Progress is taking place at a snail's pace, reveals congressman Barney Frank
Hopes for an optional federal charter for the insurance industry in the US have been dashed by a senior American politician.
Barney Frank, chairman of the US House of Representatives Financial Services Committee, told delegates at the Property Casualty Insurers Association of America's annual conference in Boston that “nothing will happen on an optional federal charter with this Congress.”
The politician did concede, however, that progress was being made within government, although the life charter is currently more developed than non-life.
Frank also revealed that he was determined to “do something about a federal or state backstop" for natural catastrophes. He clearly supported the idea of a public/private partnership.
Speaking specifically about Florida, he said he was sure that “the state would become the reinsurer of choice” and that by March next year, a bill should have emerged that outlined ideas for some form of national catastrophe bonds or state-by-state cat funds.
The congressman also touched on terrorism, a subject especially close to the heart of PCI members.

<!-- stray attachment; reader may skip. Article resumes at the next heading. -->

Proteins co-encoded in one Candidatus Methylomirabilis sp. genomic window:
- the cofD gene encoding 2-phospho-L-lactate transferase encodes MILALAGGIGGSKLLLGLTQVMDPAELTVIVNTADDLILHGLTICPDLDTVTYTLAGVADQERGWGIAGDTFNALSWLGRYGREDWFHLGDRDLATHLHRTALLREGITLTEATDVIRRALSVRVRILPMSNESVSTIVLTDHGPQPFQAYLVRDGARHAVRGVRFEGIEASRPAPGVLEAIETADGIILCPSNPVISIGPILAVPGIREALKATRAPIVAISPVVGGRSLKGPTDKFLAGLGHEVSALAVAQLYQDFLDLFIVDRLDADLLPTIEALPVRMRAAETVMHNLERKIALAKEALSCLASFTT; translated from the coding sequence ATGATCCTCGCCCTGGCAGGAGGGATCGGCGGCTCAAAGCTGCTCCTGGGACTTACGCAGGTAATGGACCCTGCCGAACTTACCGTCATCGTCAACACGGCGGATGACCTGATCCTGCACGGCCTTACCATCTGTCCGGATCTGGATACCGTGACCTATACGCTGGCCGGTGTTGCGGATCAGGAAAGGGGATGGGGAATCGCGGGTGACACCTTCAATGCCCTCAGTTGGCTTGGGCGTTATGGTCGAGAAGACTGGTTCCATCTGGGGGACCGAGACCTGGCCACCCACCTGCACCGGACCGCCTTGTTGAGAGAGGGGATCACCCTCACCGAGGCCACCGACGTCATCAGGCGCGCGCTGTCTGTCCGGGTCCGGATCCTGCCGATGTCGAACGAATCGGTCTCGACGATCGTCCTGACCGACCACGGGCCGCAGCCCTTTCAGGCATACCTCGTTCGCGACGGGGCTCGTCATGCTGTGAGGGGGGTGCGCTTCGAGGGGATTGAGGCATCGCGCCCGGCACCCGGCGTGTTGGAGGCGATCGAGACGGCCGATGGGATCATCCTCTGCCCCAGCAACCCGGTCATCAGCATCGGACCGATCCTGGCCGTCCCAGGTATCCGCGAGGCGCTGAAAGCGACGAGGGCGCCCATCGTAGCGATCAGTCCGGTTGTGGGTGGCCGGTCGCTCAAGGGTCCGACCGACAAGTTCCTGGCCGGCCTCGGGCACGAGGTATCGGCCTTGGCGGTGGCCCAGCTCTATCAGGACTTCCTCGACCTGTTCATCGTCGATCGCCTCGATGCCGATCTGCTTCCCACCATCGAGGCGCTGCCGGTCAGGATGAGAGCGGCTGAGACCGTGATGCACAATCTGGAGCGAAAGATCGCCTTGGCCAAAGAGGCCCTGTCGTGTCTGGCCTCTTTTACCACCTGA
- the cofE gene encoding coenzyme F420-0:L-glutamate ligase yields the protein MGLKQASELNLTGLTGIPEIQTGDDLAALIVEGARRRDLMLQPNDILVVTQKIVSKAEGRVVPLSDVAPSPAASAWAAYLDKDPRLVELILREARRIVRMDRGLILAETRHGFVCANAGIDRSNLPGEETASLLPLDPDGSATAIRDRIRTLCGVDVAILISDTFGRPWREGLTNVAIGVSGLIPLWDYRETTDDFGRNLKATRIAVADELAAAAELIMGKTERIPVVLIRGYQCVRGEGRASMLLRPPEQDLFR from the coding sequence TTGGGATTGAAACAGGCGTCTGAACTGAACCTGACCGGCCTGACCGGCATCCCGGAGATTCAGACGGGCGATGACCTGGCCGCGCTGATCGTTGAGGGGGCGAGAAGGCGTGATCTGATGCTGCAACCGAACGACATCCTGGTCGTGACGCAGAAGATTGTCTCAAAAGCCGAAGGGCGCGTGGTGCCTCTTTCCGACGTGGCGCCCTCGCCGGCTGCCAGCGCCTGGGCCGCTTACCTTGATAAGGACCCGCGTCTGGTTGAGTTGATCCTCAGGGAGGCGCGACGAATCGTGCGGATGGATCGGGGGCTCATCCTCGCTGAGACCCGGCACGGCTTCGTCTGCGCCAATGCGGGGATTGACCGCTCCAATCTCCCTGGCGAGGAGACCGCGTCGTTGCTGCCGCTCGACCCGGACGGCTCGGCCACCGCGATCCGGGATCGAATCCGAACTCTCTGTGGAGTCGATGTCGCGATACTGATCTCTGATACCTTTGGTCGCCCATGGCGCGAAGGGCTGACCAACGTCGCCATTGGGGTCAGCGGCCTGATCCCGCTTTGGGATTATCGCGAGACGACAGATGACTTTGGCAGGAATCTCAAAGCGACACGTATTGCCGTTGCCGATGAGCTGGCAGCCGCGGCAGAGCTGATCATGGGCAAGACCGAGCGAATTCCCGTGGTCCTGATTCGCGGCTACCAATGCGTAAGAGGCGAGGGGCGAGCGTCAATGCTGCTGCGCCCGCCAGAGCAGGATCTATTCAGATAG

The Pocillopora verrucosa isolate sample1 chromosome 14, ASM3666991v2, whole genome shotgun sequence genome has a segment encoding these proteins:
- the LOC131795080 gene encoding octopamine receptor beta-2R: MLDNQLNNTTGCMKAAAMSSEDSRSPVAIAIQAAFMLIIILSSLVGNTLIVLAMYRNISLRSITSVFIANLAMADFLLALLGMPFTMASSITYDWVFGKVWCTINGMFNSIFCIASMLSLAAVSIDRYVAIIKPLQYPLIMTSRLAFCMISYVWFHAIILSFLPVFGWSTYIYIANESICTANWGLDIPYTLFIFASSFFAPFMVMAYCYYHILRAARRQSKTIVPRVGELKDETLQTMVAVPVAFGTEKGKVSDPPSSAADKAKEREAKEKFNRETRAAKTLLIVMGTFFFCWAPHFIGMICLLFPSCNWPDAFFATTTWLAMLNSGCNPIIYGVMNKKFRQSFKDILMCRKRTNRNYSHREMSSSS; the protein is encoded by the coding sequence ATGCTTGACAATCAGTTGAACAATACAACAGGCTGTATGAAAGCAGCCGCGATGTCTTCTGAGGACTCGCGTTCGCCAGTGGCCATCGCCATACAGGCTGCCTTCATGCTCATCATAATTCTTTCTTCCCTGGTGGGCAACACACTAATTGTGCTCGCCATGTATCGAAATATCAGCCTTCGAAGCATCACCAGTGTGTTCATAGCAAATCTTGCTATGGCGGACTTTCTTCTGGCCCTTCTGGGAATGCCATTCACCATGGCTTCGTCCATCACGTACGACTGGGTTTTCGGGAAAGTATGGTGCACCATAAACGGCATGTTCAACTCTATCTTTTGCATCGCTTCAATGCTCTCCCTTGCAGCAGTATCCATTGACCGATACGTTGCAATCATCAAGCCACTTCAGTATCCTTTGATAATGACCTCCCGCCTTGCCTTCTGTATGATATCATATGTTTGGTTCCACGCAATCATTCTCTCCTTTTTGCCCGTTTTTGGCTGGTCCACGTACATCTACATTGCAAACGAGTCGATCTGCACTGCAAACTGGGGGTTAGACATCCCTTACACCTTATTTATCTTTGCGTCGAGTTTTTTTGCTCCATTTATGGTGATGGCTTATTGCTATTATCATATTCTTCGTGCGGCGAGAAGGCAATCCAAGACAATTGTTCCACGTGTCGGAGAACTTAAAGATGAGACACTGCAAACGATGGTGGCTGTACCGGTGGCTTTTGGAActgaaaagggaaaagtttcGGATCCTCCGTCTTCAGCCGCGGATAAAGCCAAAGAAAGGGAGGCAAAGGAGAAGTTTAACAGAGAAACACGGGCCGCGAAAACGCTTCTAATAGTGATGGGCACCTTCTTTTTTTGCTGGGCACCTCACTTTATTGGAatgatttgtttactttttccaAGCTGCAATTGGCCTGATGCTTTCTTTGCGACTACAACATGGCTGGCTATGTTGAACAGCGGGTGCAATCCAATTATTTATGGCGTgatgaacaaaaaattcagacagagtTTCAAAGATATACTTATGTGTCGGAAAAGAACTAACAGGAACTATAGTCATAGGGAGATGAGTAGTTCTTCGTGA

“Nothing will happen on an optional federal charter with this Congress
“The argument for governmental law on terrorism risk insurance is overwhelming,” he said. “Some parts of the country are going to be more at risk from terrorist attacks than others. It will therefore cost more to do business in one city than the other. Therefore surely this is national security matter.”
Frank also outlined his concerns that group life was not covered by the current Terrorism Risk Insurance Act (TRIA).
“TRIA without group life is like a neutron bomb [a device that destroys life but leaves property undamaged]. It makes me very uneasy that we are compensating for the loss of a building but not the loss of life.”
Frank said that even if a market could be created for terrorism risk insurance, he was against it.
He pointed out that while consumers can reduce the risk of burglary by installing a house alarm for example, it was nearly impossible to reduce the risk of terrorist attacks, especially from “domestic crazies”.